Say it Again Sam, Don’t Pay it Again
The case for usably stated usability
User-centered Design is not brain surgery. Noted usability specialist Steve Krug summed it up best in his well-regarded usability bible “Don’t Make Me Think!,” the very title of which says it all as elegantly and eloquently as this website producer has ever heard it put. It’s not such a difficult concept. People want things to be easy. And that concept is at the very heart of user-centered design. “Make it easy for me. Don’t make me think. Life is hard enough already.”
Yet to peruse usability literature out there on the web, one might be forgiven for thinking that user-centered website design is indeed brain surgery. That, to my way of thinking, is a big part of the problem bringing clients on board as partners willing to commit to a course of action so clearly in their company’s own best interest. Call it a failure to communicate. Quite the interesting failure when you consider that this failure is one being committed over and over again by communication professionals.
Far too often, discussions of User-centered Design employ such industry-specific, emotionally affectless terminology as “navigation,” “information architecture,” and “”Section 508 compliant.” The net effect is to present User-Centered design as little more than the implementation of individual items on a checklist of discrete, disconnected components, rather than in a qualitative, unified manner that non-technically inclined business people might more readily connect with.On one hand, perhaps, all the technical mumbo-jumbo is “necessary.” It’s proof of expertise and a means by which to justify fair fees in an industry unfairly viewed as commoditized, no small thanks to ubiquitous out-of-the-can, out-of-the-box “Build a Website in 5 Minutes for $29.95” online offers. Still, such argot obscures rather than reveals. I’ve had highly placed, well-informed, highly educated executives ask me questions such as “Why do we have to pay to fix your bugs?” “What’s HTML,” and “What does interactive mean?” Communicating to your prospective clients your knowledge of Fitt’s Law, which states that the time required to move a pointer from rest to a given location is a function of proximity and size of the target, may well impress them, but it will do little to convince them why they should care, much less why they should be willing to pay more for your services.
When I was a producer at swandivedigital, we constantly struggled with that issue. How do you tell your clients this or that about their online presence, things they need to hear and really ought to address, in language they can understand, especially when they will have to spend more money in the near term to implement your recommendations? In essence, how do you make usability easy?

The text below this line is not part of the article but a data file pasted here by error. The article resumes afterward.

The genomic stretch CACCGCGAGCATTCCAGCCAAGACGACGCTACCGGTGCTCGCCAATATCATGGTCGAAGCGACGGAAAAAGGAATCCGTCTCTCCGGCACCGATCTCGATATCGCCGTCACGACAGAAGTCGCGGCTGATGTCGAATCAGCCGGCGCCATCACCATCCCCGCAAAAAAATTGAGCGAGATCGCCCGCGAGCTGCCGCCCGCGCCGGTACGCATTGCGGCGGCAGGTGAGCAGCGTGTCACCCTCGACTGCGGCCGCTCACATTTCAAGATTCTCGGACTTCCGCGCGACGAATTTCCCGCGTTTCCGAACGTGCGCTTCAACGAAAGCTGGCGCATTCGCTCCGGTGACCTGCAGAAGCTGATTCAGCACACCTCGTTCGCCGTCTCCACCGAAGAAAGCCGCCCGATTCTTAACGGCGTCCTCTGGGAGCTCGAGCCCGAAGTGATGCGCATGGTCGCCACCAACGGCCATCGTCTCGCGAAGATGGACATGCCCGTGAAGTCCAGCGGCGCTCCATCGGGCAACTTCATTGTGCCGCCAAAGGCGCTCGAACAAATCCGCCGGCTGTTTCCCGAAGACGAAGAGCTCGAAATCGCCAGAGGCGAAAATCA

In response, we developed a user-centered approach that allowed us to quantitatively measure website efficacy in terms of five easily understood qualitative concepts: usefulness,ease-of-use, efficiency, engagement and trustworthiness. This paradigm served as a contextual framework that allowed us to make the easy-as-pie, gentle but forceful, point to prospective clients that a severe deficiency of any one of those five inseperably interdependent components will drive your target audience away. Simple as that.
If the site is not useful and serves no purpose for your visitors, they’re thinking “what’s the point?” and, *bang*, they’re going to be gone. It’s not easy to use? Your visitors can’t figure out where to find your products? “Well, hey, there are other sites out there that are simpler.” And this time the click elsewhere is so fast you can’t even rumple your stilsken. How about if the site doesn’t load quickly or properly, if it just doesn’t work? They’re thinking, “Oh, well, c’est la vie” and, boom-badda-bing, not even a chance to rumple.
And who can blame them? How about a case wherein the website is ugly and anything but engaging? Your site visitors are going to associate that negative perception with the brand and, as per Don Norman’s seminal essay “Emotion & Design: Attractive Thing Work Better,” they will likely have less patience working through any obstacles they encounter upon your site. The shopping basket doesn’t work? Forget about it. Nothing need be said, because your visitors are already thinking “I don’t trust you as far as I can throw you now.”
And sadly, once your site visitors leave for any one of the above-stated reasons, it’s a fact that there’s a good chance they won’t be coming back, at least not anytime soon. The choice is yours.
Take Excite, for example. That’s a portal that had and lost my loyalty somewhere along the way when I couldn’t access my email or personal page for about two weeks. I was a grudging convert to Yahoo, but I’m now a Yahooer all the same because I trust them. Pay now once or pay later again and again and again and again. To paraphrase and extend an old comedy aphorism, “Pay it once and it’s sad. Pay it a third time and it’s funny. On the fourth time, though? You’d better get serious”
The prospect of losing one’s market or audience, a prospect with grave bottom line implications, is never an exciting one, and understanding the ramifications of that, well, that’s not brain surgery either. So, whether our potential clients were companies selling products or services, or organizations selling a message, increasingly, they have at least been willing to listen.
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